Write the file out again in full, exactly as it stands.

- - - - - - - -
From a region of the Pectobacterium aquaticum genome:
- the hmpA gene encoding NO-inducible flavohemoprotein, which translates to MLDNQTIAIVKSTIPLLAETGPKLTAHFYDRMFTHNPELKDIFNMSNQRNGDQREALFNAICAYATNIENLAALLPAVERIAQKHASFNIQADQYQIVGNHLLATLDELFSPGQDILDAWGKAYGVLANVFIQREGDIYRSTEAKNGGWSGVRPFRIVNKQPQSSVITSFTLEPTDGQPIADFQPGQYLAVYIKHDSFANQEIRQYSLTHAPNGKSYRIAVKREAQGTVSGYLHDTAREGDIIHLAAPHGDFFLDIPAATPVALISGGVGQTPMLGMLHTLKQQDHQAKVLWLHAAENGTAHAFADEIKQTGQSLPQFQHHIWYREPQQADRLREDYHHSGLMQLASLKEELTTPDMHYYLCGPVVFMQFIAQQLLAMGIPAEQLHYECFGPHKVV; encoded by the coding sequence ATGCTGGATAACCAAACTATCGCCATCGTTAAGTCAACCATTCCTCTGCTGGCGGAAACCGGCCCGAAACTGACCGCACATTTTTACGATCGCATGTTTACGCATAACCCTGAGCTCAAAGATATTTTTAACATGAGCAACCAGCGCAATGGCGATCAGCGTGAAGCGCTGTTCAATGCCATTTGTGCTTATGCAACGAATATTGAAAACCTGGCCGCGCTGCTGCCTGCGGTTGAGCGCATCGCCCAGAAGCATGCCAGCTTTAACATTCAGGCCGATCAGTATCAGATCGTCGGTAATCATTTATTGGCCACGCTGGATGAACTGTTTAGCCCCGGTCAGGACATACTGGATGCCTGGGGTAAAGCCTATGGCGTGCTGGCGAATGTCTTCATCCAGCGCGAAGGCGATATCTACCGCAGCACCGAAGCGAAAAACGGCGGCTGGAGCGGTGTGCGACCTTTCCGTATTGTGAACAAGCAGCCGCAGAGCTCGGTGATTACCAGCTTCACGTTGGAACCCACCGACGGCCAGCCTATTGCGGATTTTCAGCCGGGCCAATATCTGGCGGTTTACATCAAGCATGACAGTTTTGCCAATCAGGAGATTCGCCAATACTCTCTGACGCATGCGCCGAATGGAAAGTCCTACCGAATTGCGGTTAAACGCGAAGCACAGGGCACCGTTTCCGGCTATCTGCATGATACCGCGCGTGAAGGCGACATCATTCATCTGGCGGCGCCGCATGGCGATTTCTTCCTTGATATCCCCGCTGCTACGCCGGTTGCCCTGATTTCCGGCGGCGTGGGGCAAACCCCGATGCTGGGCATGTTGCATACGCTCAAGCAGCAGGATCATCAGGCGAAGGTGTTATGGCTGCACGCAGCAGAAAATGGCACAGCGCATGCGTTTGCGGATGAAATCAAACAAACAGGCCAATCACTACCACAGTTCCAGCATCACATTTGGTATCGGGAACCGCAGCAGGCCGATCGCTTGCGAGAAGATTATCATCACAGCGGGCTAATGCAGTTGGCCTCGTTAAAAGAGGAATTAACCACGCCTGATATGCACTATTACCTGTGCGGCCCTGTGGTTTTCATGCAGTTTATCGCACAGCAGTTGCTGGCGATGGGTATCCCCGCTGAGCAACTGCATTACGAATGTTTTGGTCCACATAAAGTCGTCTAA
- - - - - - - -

From a region of the Pectobacterium aquaticum genome:
- the hmpA gene encoding NO-inducible flavohemoprotein, which translates to MLDNQTIAIVKSTIPLLAETGPKLTAHFYDRMFTHNPELKDIFNMSNQRNGDQREALFNAICAYATNIENLAALLPAVERIAQKHASFNIQADQYQIVGNHLLATLDELFSPGQDILDAWGKAYGVLANVFIQREGDIYRSTEAKNGGWSGVRPFRIVNKQPQSSVITSFTLEPTDGQPIADFQPGQYLAVYIKHDSFANQEIRQYSLTHAPNGKSYRIAVKREAQGTVSGYLHDTAREGDIIHLAAPHGDFFLDIPAATPVALISGGVGQTPMLGMLHTLKQQDHQAKVLWLHAAENGTAHAFADEIKQTGQSLPQFQHHIWYREPQQADRLREDYHHSGLMQLASLKEELTTPDMHYYLCGPVVFMQFIAQQLLAMGIPAEQLHYECFGPHKVV; encoded by the coding sequence ATGCTGGATAACCAAACTATCGCCATCGTTAAGTCAACCATTCCTCTGCTGGCGGAAACCGGCCCGAAACTGACCGCACATTTTTACGATCGCATGTTTACGCATAACCCTGAGCTCAAAGATATTTTTAACATGAGCAACCAGCGCAATGGCGATCAGCGTGAAGCGCTGTTCAATGCCATTTGTGCTTATGCAACGAATATTGAAAACCTGGCCGCGCTGCTGCCTGCGGTTGAGCGCATCGCCCAGAAGCATGCCAGCTTTAACATTCAGGCCGATCAGTATCAGATCGTCGGTAATCATTTATTGGCCACGCTGGATGAACTGTTTAGCCCCGGTCAGGACATACTGGATGCCTGGGGTAAAGCCTATGGCGTGCTGGCGAATGTCTTCATCCAGCGCGAAGGCGATATCTACCGCAGCACCGAAGCGAAAAACGGCGGCTGGAGCGGTGTGCGACCTTTCCGTATTGTGAACAAGCAGCCGCAGAGCTCGGTGATTACCAGCTTCACGTTGGAACCCACCGACGGCCAGCCTATTGCGGATTTTCAGCCGGGCCAATATCTGGCGGTTTACATCAAGCATGACAGTTTTGCCAATCAGGAGATTCGCCAATACTCTCTGACGCATGCGCCGAATGGAAAGTCCTACCGAATTGCGGTTAAACGCGAAGCACAGGGCACCGTTTCCGGCTATCTGCATGATACCGCGCGTGAAGGCGACATCATTCATCTGGCGGCGCCGCATGGCGATTTCTTCCTTGATATCCCCGCTGCTACGCCGGTTGCCCTGATTTCCGGCGGCGTGGGGCAAACCCCGATGCTGGGCATGTTGCATACGCTCAAGCAGCAGGATCATCAGGCGAAGGTGTTATGGCTGCACGCAGCAGAAAATGGCACAGCGCATGCGTTTGCGGATGAAATCAAACAAACAGGCCAATCACTACCACAGTTCCAGCATCACATTTGGTATCGGGAACCGCAGCAGGCCGATCGCTTGCGAGAAGATTATCATCACAGCGGGCTAATGCAGTTGGCCTCGTTAAAAGAGGAATTAACCACGCCTGATATGCACTATTACCTGTGCGGCCCTGTGGTTTTCATGCAGTTTATCGCACAGCAGTTGCTGGCGATGGGTATCCCCGCTGAGCAACTGCATTACGAATGTTTTGGTCCACATAAAGTCGTCTAA